Norwegian cider Gløgg with apple brandy

Norway has never produced wine, so Gløgg with wine came from further south. Apples on the other hand…made with hard cider, apple brandy, vanilla, cardamom and citrus, this is a fantastic treat that warms the soul!

Along our deep fjords with mild, humid climate, Norway grows some the best apples in the world. In the 13th century, monks who immigrated from England taught fjord farmers to plant apple trees and kick-started fruit cultivation.

There are traces of ruins of monasteries in several of the fjords, and my own family farm Sjøtun lies in Balestrand in Sognefjorden, one of the very best apple areas in Norway.

On our way crossing the Sognefjorden summer 2020.

The magnificent Sognefjorden is also the second longest fjord in the entire world, and UNESCO World Heritage Listed 🙂

Enough rambling – we have a recipe to share!

Ingredients

The raisins

  • 200 g raisins
  • 150 ml apple brandy, or Calvados

The booze

  • 2 liters semi dry apple cider, 6 % ABV
  • 100 ml Viking Blod mead, or “Fine white” Port wine
  • 150 ml apple brandy
  • 40-60 g demerara sugar (unrefined sugar)

The spice mix

  • 50 g succades (Sukat in Scandinavian), or peel from 1/2 fresh lemon*
  • 15 g fresh ginger, peeled and sliced
  • 4 cardamom pods
  • 1 cinnamon stick
  • 1 vanilla pod
  • Muslin bag or hop bag (optional)

*Succade is candied peel of from the citron, or Citrus medica in Latin, which is distinct with its very thick, green peel.

Skinned almonds

  • 100 g skinned almonds, roughly chopped

Choosing the right booze

Just like our red wine based Gløgg, this is very balanced, so you have no dominating spices killing the flavor of cheap alcohol.

Depending on your choice of alcohol, it clocks in at around 16 % ABV, and flies right under the radar in terms of booziness, but the apple brandy-rehydrated raisins adds a spectacular alcoholic burst every time you pop one in your mouth…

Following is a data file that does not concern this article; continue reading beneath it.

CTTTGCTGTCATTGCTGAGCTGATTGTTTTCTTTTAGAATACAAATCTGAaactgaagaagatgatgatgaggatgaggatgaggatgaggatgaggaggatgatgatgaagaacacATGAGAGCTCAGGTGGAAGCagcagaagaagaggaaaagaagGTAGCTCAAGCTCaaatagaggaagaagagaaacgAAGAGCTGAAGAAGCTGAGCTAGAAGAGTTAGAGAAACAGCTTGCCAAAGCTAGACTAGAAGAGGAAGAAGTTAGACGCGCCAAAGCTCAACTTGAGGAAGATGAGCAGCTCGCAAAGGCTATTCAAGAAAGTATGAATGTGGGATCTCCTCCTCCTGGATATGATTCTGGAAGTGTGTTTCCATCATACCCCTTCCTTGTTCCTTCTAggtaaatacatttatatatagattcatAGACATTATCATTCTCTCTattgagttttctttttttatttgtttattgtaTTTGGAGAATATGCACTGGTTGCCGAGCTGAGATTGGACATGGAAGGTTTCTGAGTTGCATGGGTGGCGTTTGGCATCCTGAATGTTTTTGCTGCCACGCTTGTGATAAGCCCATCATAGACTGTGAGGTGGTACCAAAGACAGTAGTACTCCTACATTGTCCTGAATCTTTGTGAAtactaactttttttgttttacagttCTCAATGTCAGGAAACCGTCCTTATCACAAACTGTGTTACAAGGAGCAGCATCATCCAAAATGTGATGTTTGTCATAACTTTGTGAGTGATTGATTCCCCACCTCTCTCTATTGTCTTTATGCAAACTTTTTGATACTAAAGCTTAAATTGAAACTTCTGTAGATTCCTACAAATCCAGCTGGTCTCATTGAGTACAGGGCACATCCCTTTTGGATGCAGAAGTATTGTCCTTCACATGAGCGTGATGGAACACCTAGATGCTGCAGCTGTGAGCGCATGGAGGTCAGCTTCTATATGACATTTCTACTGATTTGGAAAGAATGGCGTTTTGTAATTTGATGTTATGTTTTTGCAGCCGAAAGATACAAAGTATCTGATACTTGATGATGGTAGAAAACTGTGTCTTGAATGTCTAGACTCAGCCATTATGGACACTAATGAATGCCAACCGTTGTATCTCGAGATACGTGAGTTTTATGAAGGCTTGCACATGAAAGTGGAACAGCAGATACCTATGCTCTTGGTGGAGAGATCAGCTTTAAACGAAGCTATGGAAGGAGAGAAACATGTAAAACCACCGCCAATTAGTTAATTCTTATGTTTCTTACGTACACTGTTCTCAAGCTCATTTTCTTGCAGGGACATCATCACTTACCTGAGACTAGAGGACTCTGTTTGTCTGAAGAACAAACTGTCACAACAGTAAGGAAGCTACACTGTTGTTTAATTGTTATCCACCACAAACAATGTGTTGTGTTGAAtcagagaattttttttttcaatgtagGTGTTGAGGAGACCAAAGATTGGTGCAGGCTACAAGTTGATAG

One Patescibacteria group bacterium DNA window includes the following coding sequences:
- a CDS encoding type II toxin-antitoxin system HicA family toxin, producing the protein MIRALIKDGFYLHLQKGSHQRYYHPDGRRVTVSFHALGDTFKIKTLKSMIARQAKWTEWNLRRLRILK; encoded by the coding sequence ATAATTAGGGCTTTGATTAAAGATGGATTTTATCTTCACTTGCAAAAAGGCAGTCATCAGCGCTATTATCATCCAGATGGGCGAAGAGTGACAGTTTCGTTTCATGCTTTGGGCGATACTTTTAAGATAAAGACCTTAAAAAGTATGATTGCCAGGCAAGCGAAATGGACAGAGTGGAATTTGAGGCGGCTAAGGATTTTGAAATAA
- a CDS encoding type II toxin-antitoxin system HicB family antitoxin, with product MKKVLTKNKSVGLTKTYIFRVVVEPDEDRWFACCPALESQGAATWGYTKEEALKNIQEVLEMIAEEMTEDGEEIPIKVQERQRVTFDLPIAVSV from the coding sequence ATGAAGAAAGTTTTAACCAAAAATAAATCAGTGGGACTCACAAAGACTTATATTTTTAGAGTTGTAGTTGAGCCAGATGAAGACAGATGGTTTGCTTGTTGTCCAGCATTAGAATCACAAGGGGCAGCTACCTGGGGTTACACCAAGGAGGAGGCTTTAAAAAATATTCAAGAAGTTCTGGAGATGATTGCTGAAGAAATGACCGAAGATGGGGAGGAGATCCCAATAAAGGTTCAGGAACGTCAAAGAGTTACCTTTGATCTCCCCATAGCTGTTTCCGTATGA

No need to go for the really expensive stuff, but make sure to get some reasonably drinkable cider that’s not overly sweet, and some apple brandy. If you can’t get Viking Blod mead, use a decent “Fine white” Port wine instead.

We used Lovløs Cider with apples from Sogn, and Kjernekar crab apple brandy . If you can’t find Fine White Port wine either, use 50 ml additional apple brandy to get to the same overall ABV.

Method

Put the raisins and apple brandy in a lidded container, and let the raisins rehydrate for a few days. The longer they soak, the better they become, so a week or two is just fine. Top up with booze as necessary so that the raisins are always just covered.

On the day of serving: Check your mooring or make sure your anchor is well set. You’re not going anywhere after this.

Measure up the ingredients for “The booze” in a 3 liter pot with lid. Also tip in the remaining brandy that the raisins hasn’t soaked up, and set the raisins aside.

Bring up to around 65C on medium heat. Since alcohol evaporates at 78C (that’s 172F for you US people), it must not under any circumstances come to a simmer.

I try to keep it between 60 and 70C (140-160F) using a thermometer in the pot.

Meanwhile, prepare “The spice mix“. If available where you are, make sure you get actual cinnamon, and not just cassia bark.

(If you want to learn more about cassia vs cinnamon, head on over to Spruce Eats.)

Peel and slice the ginger, cut the candied citrus into strips, slice the vanilla pod, and toss everything in a hop bag, toss the bag into the pot, slap the lid on, and let everything just sit for at least an hour.

While using a muslin or hop bag isn’t strictly necessary, I prefer it, cause it makes it very easy to remove all the spices when I think the correct spice level is reached. And as a home brewer, I always have hop bags at hand.

While you can easily skin the almonds ahead, do not wait any longer than this; as the Gløgg is steeping, place your raw almonds into boiling water, and boil for exactly one minute. Drain in a colander or strainer.

Instead of using your fingers to squeeze the almonds to loosen the skin from them, only to shoot them across the galley, ricocheting on the wall, and from there to Gods knows where…wrap them in a kitchen towel and give them a good rub all over, then pick trough the ones that hasn’t already been skinned afterwards. Chop coarsely, and set aside.

When ready to enjoy, find a few good mugs, add a spoonful raisins and almonds to each, then ladle up with the Gløgg.

Best enjoyed in good company, with a big bowl Danish Æbleskiver to snack on 🙂

Also make sure to check out our recipe for Danish red wine Gløgg with rum – it’s fantastic!

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